2. The price of gold cannot fall, it can only be manipulated lower - I recognize that the price of gold can both fall and be manipulated lower. Whether one or the other is happening at any given time is irrelevant to me. The price is what the price is. As I explained in "Gold's Epic Plunge Should Cause Reflection On Why You Own It," I find it important to have an appropriate balance of how much in precious metals I own relative to my entire portfolio. If you truly own gold as a store of value and you manage your liquidity in a way that does not require you to sell it, then the recent plunge in price should have no negative consequences for you. In fact, in the aforementioned article, I noted one positive that results from the recent declines: "My cash flow will improve as my storage costs, which represent a percentage of the total value of my precious metals holdings, will now decline."

3. If the price of gold is rising, it is doing so despite enormous and desperate efforts by manipulators to prevent the rise - See my comments in number two.

4. The world MUST return to the Gold Standard one day - I own both gold and silver, and I would much rather see a fiat currency system that was managed in a way in which I would feel as if I could own the fiat currency as a store of value rather than owning precious metals as stores of value. Unfortunately, such a system does not yet exist.

5. Central Bankers are printing money relentlessly, and this can only drive Gold prices higher - I disagree. If the massive amount of money being printed was actually getting into the hands of the majority of the world's citizens, rather than just into the hands of the financial sector and investors, I would venture to guess that gold's price would be heading much higher from here. Until everyday people start to get their hands on the trillions in fiat currency being electronically printed, then gold will likely fall in and out of favor with institutional investors (who have more influence on the price than do retail investors), as those institutional investors continually change their minds about whether high inflation is a near-term risk.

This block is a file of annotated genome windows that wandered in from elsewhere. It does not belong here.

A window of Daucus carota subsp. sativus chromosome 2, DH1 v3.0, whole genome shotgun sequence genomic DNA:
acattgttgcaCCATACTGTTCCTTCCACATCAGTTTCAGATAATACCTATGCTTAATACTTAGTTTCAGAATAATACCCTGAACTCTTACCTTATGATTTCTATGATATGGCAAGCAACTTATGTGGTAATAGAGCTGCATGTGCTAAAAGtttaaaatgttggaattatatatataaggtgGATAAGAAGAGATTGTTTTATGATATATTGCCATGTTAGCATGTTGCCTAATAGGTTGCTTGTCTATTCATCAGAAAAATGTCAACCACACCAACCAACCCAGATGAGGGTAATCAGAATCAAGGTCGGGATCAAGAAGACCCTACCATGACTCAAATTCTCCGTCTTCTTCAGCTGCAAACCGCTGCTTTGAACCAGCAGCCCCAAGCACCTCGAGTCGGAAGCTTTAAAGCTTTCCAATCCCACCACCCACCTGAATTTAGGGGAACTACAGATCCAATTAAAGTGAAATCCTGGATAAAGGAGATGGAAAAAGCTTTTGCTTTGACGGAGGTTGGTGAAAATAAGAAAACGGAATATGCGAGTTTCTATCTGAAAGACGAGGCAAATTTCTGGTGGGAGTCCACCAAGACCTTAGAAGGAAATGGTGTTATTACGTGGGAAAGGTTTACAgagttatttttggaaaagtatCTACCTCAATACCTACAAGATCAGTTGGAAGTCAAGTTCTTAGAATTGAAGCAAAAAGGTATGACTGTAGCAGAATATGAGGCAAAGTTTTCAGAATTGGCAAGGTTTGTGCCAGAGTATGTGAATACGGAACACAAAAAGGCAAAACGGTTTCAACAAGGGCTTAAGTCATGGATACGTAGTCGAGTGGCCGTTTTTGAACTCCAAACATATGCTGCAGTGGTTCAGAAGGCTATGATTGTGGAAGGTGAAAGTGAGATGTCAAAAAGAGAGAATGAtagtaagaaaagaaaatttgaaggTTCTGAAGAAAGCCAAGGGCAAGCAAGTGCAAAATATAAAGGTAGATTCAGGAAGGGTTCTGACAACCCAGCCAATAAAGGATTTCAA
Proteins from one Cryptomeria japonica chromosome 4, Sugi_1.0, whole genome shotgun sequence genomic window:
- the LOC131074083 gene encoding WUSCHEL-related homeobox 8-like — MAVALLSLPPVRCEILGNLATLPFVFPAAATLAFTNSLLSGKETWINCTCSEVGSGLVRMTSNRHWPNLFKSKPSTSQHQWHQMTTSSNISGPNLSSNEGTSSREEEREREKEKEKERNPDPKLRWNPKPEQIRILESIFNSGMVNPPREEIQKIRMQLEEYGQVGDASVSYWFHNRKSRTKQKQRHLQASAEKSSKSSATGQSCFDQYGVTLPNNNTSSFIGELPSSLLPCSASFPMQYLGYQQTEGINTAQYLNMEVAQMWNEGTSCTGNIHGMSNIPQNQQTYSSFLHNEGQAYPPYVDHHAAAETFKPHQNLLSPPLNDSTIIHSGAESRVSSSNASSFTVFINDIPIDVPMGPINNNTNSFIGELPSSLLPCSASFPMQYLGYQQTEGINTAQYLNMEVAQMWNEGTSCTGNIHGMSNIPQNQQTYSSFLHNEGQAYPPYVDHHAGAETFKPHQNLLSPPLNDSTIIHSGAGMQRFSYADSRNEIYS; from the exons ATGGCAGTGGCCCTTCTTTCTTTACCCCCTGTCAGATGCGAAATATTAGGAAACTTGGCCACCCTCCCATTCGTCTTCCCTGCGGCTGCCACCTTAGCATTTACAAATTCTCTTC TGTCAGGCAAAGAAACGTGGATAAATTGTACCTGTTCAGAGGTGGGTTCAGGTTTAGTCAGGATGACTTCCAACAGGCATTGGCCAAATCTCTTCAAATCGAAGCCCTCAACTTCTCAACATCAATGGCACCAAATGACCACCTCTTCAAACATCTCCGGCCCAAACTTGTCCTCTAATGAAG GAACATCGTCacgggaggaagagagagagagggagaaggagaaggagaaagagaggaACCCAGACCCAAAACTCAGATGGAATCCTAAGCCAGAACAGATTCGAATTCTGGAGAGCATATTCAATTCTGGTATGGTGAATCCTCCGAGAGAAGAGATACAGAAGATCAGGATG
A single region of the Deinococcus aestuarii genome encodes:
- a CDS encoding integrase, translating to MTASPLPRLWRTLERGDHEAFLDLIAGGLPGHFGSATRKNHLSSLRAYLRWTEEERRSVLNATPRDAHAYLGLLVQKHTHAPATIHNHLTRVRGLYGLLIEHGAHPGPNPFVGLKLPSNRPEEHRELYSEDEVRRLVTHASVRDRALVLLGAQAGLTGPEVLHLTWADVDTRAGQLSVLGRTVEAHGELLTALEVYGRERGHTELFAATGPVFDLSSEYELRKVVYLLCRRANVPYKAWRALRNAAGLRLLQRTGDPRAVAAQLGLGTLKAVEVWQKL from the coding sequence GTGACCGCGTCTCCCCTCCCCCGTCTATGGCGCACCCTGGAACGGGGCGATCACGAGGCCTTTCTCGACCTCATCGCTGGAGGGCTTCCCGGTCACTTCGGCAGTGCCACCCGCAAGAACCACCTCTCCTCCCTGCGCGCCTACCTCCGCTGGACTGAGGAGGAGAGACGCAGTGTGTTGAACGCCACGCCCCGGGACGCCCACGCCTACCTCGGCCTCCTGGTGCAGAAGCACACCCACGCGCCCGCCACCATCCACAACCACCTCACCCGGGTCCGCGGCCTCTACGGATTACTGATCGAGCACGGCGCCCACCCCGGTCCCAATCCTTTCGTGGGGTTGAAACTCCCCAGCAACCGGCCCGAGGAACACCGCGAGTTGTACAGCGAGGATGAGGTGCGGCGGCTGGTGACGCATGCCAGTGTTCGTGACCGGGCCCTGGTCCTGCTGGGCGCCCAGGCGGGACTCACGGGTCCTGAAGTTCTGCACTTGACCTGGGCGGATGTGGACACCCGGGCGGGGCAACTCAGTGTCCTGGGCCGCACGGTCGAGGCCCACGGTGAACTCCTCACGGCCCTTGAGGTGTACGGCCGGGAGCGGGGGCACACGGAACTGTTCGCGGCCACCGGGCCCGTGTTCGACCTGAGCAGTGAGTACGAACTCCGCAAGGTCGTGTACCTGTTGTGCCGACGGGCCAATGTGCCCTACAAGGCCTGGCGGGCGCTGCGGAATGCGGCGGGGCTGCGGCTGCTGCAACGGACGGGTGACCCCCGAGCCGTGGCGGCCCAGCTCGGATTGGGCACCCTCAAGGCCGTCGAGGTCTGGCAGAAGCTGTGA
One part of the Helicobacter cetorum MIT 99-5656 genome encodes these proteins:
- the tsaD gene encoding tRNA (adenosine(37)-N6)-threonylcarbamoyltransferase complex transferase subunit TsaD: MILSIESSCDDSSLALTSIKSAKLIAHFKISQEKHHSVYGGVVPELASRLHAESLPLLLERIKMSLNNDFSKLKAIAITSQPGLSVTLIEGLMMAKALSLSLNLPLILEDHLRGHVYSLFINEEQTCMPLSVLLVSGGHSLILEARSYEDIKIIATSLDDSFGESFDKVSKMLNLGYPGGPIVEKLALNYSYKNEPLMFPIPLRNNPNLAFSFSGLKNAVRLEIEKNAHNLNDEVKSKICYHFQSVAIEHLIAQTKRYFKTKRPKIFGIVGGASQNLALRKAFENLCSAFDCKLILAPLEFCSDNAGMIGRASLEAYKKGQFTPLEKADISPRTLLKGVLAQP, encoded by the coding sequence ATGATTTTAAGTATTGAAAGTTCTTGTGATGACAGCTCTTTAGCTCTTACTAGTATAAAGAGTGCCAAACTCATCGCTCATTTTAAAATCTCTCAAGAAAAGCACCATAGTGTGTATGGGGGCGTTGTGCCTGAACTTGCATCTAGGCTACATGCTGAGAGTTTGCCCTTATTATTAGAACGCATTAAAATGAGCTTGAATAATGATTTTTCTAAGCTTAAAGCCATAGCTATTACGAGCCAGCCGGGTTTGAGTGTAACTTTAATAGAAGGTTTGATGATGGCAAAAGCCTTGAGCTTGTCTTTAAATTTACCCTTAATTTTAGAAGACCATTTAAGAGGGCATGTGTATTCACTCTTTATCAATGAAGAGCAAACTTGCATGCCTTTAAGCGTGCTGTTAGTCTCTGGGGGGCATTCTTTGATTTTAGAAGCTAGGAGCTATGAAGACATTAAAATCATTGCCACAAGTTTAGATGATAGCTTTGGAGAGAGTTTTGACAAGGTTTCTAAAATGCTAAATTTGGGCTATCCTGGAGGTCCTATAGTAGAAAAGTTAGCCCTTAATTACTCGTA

6. Gold works whether the economy is good or bad - In his comments supporting this rule, Ritholtz had this to say: "When we have a red hot economy, Gold is your hedge against inflation. When we have a bad economy, Gold is a safe harbor against collapse. It is a one way trade that never fails!" If you come across gold investors who think in that way, they have likely learned the tricks of the trade from equity investors. The die-hard, buy-and-hold-stocks-forever investors, more than any type of investor I have ever come across, are fabulous at playing the "good news is good news" and "bad news is good news" game. When I read Ritholtz's comments for rule number six, it immediately reminded me of the comments we often hear from equity bulls regarding oil prices: If oil prices are declining, it is a tailwind for the consumer and good for stocks. If oil prices are rising, it is indicative of a strong economy and good for stocks. From my point of view, gold is a store of value. Whether the economy is good or bad, I don't care how gold's fiat currency price performs.